Remember when Friendster was the bee’s knees? Then it was beaten out of the market by MySpace. Facebook and YouTube fever came next. Now it’s Twitter  - the micro-blogging platform has revolutionized the way over 3 million monthly users and businesses communicate online and build relationships with their customers, friends, and colleagues.
 Twitter is teaching corporate America how to build social capital and empowering their consumers to help build their brand. It’s giving everyday people who are quite knowledgeable on topics ranging from the latest tech gadgets to parenting a platform to share their expertise with the Twitter world and gain some fame. And it’s not just the Guy Kawasaki’s  of the world who have thousands of followers. While Twitter has had a great run, 2009 will be the year that Twitter gets it together or falls. Let’s face it, Twitter has weaknesses and it goes beyond the fail whale that pops up daily.
Customer support needs to be overhauled. Granted, when there is a major tech catastrophe that poses a security risk (such as the recent phishing scams and celebrity Twitter accounts hackings ) to the Twitter community, the Twitter team is quick to respond and fix it. However, if you have an issue with your Twitter account, good luck getting it fixed in a timely manner or having someone respond to your inquiry.
The competition is creeping up. Now that the online world has seen how successful Twitter is there are other tech savvy, businesses who are preparing to give Twitter a run for their money. They recognize Twitter’s weaknesses and are working on providing an even stronger platform that allows users to group and categorize their followers, easily integrate microblogging onto users own sites, etc. For example, Laconica  is a open-source microblogging software that allows anyone with a webserver or hosting account to set up their own microblogging system using a stable platform. Since it’s open-source, you’ll probably see a host of add-ons incorporated directly into it rather than having to rely on third-party sites using Twitter’s API.
Twitter as a company is not accessible. Since they don’t really have a communications department it can be a challenge to reach anyone at Twitter since there is no contact info listed on their site other then their street address. Their “Press Inquires” email link has not worked in a while and brings you to an “About Us” page. E-newsletter updates are infrequent. Twitter’s blog  is the only tool staff uses on a consistent basis to provide updates to the Twitter community. However, the blog does not allow user comments.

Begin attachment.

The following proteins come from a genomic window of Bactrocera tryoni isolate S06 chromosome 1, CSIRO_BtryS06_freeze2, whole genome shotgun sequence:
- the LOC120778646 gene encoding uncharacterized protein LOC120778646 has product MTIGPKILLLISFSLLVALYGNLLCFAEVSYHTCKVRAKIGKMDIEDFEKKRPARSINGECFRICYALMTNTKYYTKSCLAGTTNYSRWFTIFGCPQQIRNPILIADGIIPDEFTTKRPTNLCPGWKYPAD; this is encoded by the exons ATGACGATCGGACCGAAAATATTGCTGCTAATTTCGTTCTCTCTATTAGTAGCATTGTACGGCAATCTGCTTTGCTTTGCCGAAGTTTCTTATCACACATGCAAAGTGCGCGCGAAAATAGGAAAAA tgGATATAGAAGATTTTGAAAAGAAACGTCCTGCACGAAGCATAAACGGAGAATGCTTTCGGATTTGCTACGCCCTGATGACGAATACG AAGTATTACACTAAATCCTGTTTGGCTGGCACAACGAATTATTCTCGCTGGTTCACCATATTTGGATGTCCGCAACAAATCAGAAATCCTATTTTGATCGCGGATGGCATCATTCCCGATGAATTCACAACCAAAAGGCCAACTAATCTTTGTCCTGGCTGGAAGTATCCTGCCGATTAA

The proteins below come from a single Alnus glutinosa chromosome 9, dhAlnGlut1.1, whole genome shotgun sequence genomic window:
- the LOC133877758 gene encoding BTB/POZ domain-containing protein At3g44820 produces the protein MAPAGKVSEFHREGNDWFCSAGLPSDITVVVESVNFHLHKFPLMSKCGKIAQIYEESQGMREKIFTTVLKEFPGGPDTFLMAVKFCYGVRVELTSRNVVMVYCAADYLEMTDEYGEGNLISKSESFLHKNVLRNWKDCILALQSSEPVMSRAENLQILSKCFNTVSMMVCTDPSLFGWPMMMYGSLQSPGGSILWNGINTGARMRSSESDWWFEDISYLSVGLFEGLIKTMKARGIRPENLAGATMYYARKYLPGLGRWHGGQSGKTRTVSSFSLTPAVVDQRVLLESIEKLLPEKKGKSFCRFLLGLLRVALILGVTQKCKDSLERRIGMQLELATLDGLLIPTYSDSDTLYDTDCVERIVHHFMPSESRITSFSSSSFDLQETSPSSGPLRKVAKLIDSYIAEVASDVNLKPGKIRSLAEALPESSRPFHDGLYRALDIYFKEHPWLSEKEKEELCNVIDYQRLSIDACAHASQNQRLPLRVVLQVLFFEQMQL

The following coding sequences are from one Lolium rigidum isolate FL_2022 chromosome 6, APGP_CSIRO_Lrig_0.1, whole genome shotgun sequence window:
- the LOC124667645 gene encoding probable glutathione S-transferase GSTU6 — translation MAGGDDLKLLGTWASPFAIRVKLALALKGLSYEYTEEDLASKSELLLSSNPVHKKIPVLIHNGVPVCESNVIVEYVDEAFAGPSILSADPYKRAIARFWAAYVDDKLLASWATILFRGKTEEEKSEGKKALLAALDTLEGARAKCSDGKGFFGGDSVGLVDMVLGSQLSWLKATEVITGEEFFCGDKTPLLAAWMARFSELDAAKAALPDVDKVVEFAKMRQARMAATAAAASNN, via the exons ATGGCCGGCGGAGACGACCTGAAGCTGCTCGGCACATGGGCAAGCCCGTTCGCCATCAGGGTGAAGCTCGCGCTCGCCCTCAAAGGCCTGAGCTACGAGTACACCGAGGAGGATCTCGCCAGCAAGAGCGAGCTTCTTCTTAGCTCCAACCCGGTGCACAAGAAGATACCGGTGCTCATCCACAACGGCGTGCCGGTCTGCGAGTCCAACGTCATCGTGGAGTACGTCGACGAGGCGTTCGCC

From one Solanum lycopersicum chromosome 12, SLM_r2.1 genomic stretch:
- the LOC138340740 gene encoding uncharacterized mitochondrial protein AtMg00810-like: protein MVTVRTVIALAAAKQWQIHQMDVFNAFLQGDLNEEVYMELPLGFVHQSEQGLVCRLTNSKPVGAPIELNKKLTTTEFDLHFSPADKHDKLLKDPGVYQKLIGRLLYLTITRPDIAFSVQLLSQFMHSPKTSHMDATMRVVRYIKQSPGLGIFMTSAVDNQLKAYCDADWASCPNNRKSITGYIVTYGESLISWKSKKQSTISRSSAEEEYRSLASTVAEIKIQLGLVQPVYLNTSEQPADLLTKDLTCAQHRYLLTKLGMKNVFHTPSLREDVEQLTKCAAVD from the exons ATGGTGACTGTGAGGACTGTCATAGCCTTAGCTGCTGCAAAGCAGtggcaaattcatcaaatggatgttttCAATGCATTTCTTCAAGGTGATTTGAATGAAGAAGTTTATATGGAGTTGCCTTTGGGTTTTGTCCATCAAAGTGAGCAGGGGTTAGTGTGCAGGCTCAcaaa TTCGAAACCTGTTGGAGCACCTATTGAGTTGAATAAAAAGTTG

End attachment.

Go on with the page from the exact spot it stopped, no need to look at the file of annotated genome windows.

How is Twitter building community as a company? For a company whose mission is to build a platform to create community why aren’t employees engaging the Twitter community? For example, founder Biz Stone  is the public face of Twitter. He authors the enewsletter and main blog, is profiled by the press, and has close to 30,000 people following him on Twitter yet he is only following 168 people back. With all of the Twitter tools on the market such as Tweetdeck  that allow you to sort your followers and group them, you would think Stone would carve out a little time to get to know the community he built Twitter for. And yes he’s busy and in demand but as a business leader it’s important to engage your community. Zappos  is a perfect example. Now this is a company that gets online community building and it trickles down to the employees. Perhaps, Zappos CEO, Tony Hsieh can mentor Twitter. He’s started a consulting firm called Zappos Insights  to help businesses gain insights on how to successfully manage a company in a Web 2.0 world.